- Alban et André Leymarie, Le Chemin de fer à crémaillère de Luchon à Superbagnères, 1912–1966, Éditions Lacour-Olle, 2006 ISBN 2-7504-0702-8 ‹See Tfd›(in French)
- Henri Pac, Luchon et son passé, Éditions Privat, 1984 ISBN 2-7089-2385-4 ‹See Tfd›(in French)
- Anne Samson, Thermes tragiques, ISBN 2-9501-3090-9 (a detective novel set in Luchon) ‹See Tfd›(in French)
- Patrick Turlan, Bagnères-de-Luchon à la Belle époque. Pau, imprimerie Ipadour, 1999, 63 pp., [Many reproductions of old postcards of Luchon.], Preface by Henri Dénard (General Councilor for the Canton of Luchon). ‹See Tfd›(in French)
- Patrick Turlan, La fête des fleurs de Bagnères-de-Luchon à la Belle époque. Pau, imprimerie Ipadour, 1999, 32 pp., [Many reproductions of old postcards of Luchon. History of Guides...], Preface by Jean Peyrafitte (former senator-mayor of Luchon). ‹See Tfd›(in French)
- Ernest Philippe Lambron, Les Pyrénées et les eaux thermales sulfurées de Bagnères-de-Luchon, N. Chaix, Paris, 1863–1864, 1152 pages, consulted on 6 June 2014 ‹See Tfd›(in French)
- At the beginning of the 21st century, the methods of identification have been modified by Law No. 2002-276 of 27 February 2002 Archived 6 March 2016 at the Wayback Machine, the so-called "law of local democracy" and in particular Title V "census operations" allows, after a transitional period running from 2004 to 2008, the annual publication of the legal population of the different French administrative districts. For communes with a population greater than 10,000 inhabitants, a sample survey is conducted annually, the entire territory of these communes is taken into account at the end of the period of five years. The first "legal population" after 1999 under this new law came into force on 1 January 2009 and was based on the census of 2006.
- "Populations légales 2016". INSEE. Retrieved 25 April 2019.
- Inhabitants of Haute-Garonne ‹See Tfd›(in French)
- Bagnères-de-Luchon in the Competition for Towns and Villages in Bloom Archived 10 December 2014 at the Wayback Machine ‹See Tfd›(in French)
- "Bagnères-de-Luchon". Bagnères-de-Luchon.
- Géoportail, IGN ‹See Tfd›(in French)
- Bagnères-de-Luchon official website ‹See Tfd›(in French)
- Agreements between rural communities in the Spanish and French valleys in the Pyrenees
- List of mayors of France ‹See Tfd›(in French)
- National Commission for Decentralised cooperation ‹See Tfd›(in French)
- Ministry of Culture, Mérimée PA31000061 Villa Pyrène at 13 Allée des Bains ‹See Tfd›(in French)
- Ministry of Culture, Mérimée PA31000091 Villa Luisa at Boulevard Charles-Tron ‹See Tfd›(in French)
- Ministry of Culture, Mérimée PA31000060 Villa Edouard at 2 Boulevard Edmond-Rostand ‹See Tfd›(in French)
- Ministry of Culture, Mérimée PA00094277 Château Lafont at Allées d'Etigny ‹See Tfd›(in French)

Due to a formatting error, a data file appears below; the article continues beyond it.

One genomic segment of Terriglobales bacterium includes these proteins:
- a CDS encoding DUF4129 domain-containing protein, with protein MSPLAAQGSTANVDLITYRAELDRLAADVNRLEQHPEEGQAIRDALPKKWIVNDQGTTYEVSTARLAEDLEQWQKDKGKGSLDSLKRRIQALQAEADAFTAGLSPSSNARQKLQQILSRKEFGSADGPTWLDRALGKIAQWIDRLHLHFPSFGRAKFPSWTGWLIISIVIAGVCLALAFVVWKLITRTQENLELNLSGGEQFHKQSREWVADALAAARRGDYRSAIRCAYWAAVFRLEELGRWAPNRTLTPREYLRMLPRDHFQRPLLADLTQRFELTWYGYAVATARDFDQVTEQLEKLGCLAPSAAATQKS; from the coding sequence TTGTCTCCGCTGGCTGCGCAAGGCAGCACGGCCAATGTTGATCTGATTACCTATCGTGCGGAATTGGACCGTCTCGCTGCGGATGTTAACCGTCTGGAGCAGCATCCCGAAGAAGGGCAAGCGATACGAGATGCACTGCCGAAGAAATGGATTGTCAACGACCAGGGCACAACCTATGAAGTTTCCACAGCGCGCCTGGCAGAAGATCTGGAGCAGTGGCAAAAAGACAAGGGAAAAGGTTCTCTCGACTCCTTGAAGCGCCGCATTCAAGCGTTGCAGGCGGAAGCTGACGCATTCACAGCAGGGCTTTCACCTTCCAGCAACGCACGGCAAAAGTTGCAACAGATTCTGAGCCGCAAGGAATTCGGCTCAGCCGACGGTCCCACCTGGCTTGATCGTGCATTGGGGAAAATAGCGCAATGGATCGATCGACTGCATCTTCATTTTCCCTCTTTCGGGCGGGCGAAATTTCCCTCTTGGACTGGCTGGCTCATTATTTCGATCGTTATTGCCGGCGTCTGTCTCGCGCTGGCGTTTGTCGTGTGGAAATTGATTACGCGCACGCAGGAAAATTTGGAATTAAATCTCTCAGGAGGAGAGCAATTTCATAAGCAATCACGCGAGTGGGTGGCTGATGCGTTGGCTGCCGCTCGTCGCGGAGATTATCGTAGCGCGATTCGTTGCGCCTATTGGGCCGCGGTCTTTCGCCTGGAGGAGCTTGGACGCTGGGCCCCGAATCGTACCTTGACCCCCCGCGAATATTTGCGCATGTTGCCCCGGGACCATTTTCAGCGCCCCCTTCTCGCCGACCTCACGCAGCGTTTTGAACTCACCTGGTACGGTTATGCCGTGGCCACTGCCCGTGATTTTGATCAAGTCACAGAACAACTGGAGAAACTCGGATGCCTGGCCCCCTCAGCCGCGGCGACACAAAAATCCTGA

- Ministry of Culture, Mérimée PA00125564 Chalets Spont at 56 Allées d'Etigny ‹See Tfd›(in French)
- Ministry of Culture, Mérimée PA00094280 Charles Tron Residence at 1 Avenue Galliéni ‹See Tfd›(in French)
- Ministry of Culture, Mérimée PA31000077 Villa Santa Maria at 14 Boulevard Henri-de-Gorsse ‹See Tfd›(in French)
- Ministry of Culture, Mérimée PA00094281 Chambert Thermal Baths at Cours de Quinconces ‹See Tfd›(in French)
- Ministry of Culture, Palissy PM31001124 Sarcophagus ‹See Tfd›(in French)
- Ministry of Culture, Palissy PM31000334 Altar and Sarcophagus ‹See Tfd›(in French)
- Ministry of Culture, Mérimée PA31000035 Casino ‹See Tfd›(in French)
- Ministry of Culture, Mérimée PA00094278 Stone circle ‹See Tfd›(in French)
- Ministry of Culture, Mérimée PA00094275 Stone row ‹See Tfd›(in French)
- Ministry of Culture, Mérimée PA00094276 Chapel of Saint Etienne Portal at Quartier de Barcugnas ‹See Tfd›(in French)
- Ministry of Culture, Palissy PM31000333 Statuette: Virgin and child ‹See Tfd›(in French)
- Ministry of Culture, Mérimée PA00094279 Church of Our Lady of the Assumption ‹See Tfd›(in French)
- Ministry of Culture, Palissy PM31000332 Chalice ‹See Tfd›(in French)
- Ministry of Culture, Palissy PM31000032 Abraham Bronze Bell ‹See Tfd›(in French)
- One or more of the preceding sentences incorporates text from a publication now in the public domain: Chisholm, Hugh, ed. (1911). . Encyclopædia Britannica. 3 (11th ed.). Cambridge University Press. p. 202.
|Wikimedia Commons has media related to Bagnères-de-Luchon.|
- Tourism office website
- Bagnères-de-Luchon official website ‹See Tfd›(in French)
- Aeroclub de Luchon website ‹See Tfd›(in French)
- Bagnères-de-Luchon on Lion1906
- Bagnères-de-Luchon on Google Maps
- Bagnères-de-Luchon on Géoportail, National Geographic Institute (IGN) website ‹See Tfd›(in French)
- Bagnères-de-Luchon on the 1750 Cassini Map
- Bagnères-de-Luchon on the INSEE website ‹See Tfd›(in French)
- INSEE ‹See Tfd›(in French)